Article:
Bahadur was a legend to us, the children, a hero and a saviour in ways more than one; he was there to chase away the neighbour’s menacing Pomeranian, there to light up a happy bonfire on cold winter nights, dancing and singing around the fire while we clapped and laughed, and save the best of pears and peaches when the harvest had to plucked. Bahadur had always been there, until one day he was not.
Bahadur used to live in a teeny hovel in the backyard of my uncle’s house. Surrounded by a mustard plants, a lemon tree, seasonal cabbages and cauliflowers, and mint shrubs, which he and my uncle’s mother would toil upon, his hovel, a rusty old structure rose unceremoniously in the middle of the garden and was shaded by the vines of pumpkin and squash. How did he fit inside the tiny structure? Was there room to sleep? Were not the rains harsh, leaky that the walls always looked? Did he have anything inside his hut other than his conical bamboo basket, a bamboo broom and his eternally brown grey shabby clothes? I still ponder. An oversized coat, patchwork of a pullover, a woollen cap, tattered pants and shoes sans any lace, were his only raiment, the way I remember him. He would be up before dawn, sweep the front-yard, gathering leaves and litter, the backyard later, plucking off weed from the garden, unclogging drains and then head off to the neighbourhood repeating his chores. In the afternoon he would emerge outside the kitchen and placing his aluminium dish and a white plastic cup upon a step outside the door he would call out to my uncle’s mother, ‘Maiji’, (Mother) for his meagre share of dry chapatis and a cup of tea. Did that suffice? I know not.
I remember the eager grin upon his face when he would watch us play cricket on lazy Saturday afternoons, breaking into a run to chase the ball, and retrieve it from places that were forbidden to us. He had once constructed a swing for us-a simple structure made with bamboo poles to support the coconut rope that served as a swing and an old pullover for a seat. Delighted he showed us his masterpiece and what followed was an afternoon of laughter and merriment. Taking turns, all of us, the children, aimed higher while Bahadur watched us gleefully from a corner.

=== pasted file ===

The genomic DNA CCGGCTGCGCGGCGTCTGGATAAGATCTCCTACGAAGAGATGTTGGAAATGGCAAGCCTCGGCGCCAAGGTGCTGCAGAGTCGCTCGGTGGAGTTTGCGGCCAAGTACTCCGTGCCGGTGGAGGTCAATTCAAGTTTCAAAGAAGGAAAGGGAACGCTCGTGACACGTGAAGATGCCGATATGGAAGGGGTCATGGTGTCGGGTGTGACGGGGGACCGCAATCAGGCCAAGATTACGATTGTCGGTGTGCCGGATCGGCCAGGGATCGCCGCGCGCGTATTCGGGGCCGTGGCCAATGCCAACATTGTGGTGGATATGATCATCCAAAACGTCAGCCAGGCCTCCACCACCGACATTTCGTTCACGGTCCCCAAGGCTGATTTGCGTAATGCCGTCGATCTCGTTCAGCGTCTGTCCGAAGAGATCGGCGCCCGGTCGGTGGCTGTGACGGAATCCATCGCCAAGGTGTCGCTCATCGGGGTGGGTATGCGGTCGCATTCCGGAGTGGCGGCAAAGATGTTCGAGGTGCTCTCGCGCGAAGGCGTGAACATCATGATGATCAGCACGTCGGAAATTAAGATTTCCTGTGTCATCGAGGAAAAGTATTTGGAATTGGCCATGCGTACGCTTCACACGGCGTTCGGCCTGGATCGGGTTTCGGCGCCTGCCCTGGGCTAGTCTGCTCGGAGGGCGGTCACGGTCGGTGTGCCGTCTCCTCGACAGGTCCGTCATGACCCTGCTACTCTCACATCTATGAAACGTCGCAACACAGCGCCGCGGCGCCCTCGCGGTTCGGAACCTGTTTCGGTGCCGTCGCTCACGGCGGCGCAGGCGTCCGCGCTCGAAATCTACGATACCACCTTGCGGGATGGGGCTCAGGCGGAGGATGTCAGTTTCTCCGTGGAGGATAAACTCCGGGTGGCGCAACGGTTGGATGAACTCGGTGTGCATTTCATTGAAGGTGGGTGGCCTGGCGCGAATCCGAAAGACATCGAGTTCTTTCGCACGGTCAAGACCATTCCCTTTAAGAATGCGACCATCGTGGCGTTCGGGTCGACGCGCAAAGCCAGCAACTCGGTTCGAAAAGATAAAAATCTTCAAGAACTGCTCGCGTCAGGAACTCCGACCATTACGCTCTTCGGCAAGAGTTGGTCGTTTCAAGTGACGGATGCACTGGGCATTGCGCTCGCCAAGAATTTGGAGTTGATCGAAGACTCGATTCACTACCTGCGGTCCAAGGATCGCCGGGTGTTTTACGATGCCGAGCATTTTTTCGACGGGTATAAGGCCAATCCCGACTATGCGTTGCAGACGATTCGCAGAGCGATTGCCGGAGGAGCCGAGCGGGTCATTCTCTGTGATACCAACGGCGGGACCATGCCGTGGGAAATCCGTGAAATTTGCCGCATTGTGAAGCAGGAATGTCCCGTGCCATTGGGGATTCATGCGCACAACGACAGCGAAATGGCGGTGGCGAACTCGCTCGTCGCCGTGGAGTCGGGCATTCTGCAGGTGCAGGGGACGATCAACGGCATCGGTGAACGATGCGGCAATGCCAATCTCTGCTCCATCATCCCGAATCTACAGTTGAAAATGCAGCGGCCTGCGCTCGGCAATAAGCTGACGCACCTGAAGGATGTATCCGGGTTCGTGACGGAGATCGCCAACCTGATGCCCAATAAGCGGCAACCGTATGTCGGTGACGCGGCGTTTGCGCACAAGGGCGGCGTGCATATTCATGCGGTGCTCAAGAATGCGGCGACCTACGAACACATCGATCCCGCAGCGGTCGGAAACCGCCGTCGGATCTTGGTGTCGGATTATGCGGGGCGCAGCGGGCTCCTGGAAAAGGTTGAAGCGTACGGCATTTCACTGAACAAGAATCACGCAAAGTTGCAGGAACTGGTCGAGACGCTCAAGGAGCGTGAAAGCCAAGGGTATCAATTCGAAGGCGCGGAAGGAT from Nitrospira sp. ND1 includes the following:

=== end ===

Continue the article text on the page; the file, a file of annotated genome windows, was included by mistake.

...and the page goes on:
Often snatches of the songs he would hum on contemplative winter nights, nights when Bahadur lit a bonfire, echo in the realms of my mind. Sitting across the fire, tossing twigs and dry leaves into the crackling fire, he would sing. His voice reflected the mystery of faraway mountains, whistling winds, chirruping birds, rustling of pine forests, and of a lost home, his lost home! I remember his face when he would sing, shadowy, reflective, lit by orange, blue flames, while his hazelnut eyes glistened with sorrow and nostalgia. We had asked him one such evening, ‘Bahadur ghar kahan pe hain?’, (Where is your home Bahadur?). Pointing out to the silhouette of hills yonder, dark against a darker pin-pricked starry sky he replied ‘U pahar’ (the mountains there) and then without a warning broke into a happy-mad dance, singing, laughing!
He would comically salute at us, winking, while we imitated him, but, in quite the military fashion, he would, chest out, tummy in, salute at my uncle, a man he respected and adored and my uncle would cheerfully ask him, ‘Kya re Bahadur?’, (What’s happening Bahadur). Calling him ‘Bade Saab’, (Elder Master) he admired my uncle like a child worshipping his hero! And now when I think of it, a time lost in the folds of my memory, my uncle was someone who had never looked at Bahadur condescendingly, while everybody treated him as though he were an eye-sore, a tiny, irritating thorn, that needs be plucked out at once! He was scolded, berated, shouted at and one hysterical woman had claimed that Bahadur had on purpose touched her, a grave sin for he was an untouchable. Men found pleasure in beating him up-on nights when he would be tipsy after the cheap country liquor, shoes were flung at him, curses and kicks. Yet he woke up the next morning and got back to his chores restoring the vicious routine of life.
One balmy evening a scooter ran over him injuring his leg. Stopping, the rider threw curses upon Bahadur for coming onto the road and hindering his ride and then gathering a crowd, he began beating him up along with the men, who find comfort in beating others, crushing his broken leg. I remember his cries from his hovel for days until he was taken to the city Civil Hospital and dumped there. He was left neglected upon the shabby corridors. And he succumbed to his injuries, we were told.
There were no prayers for his departed soul, no hymns, no eulogy, no gathering. But I would like to believe him singing; I imagine his songs are attuned to the melody of chirruping birds, to the whisper of whistling winds and perched upon knotty pine branches, I picture him, humming, singing, smiling. I would like to believe that his soul roams joyously, unscathed, free across the mountains, over his lost home and that Bahadur is, for the last time, not an expatriate.
Image Credit : Dr. Ayan Banerjee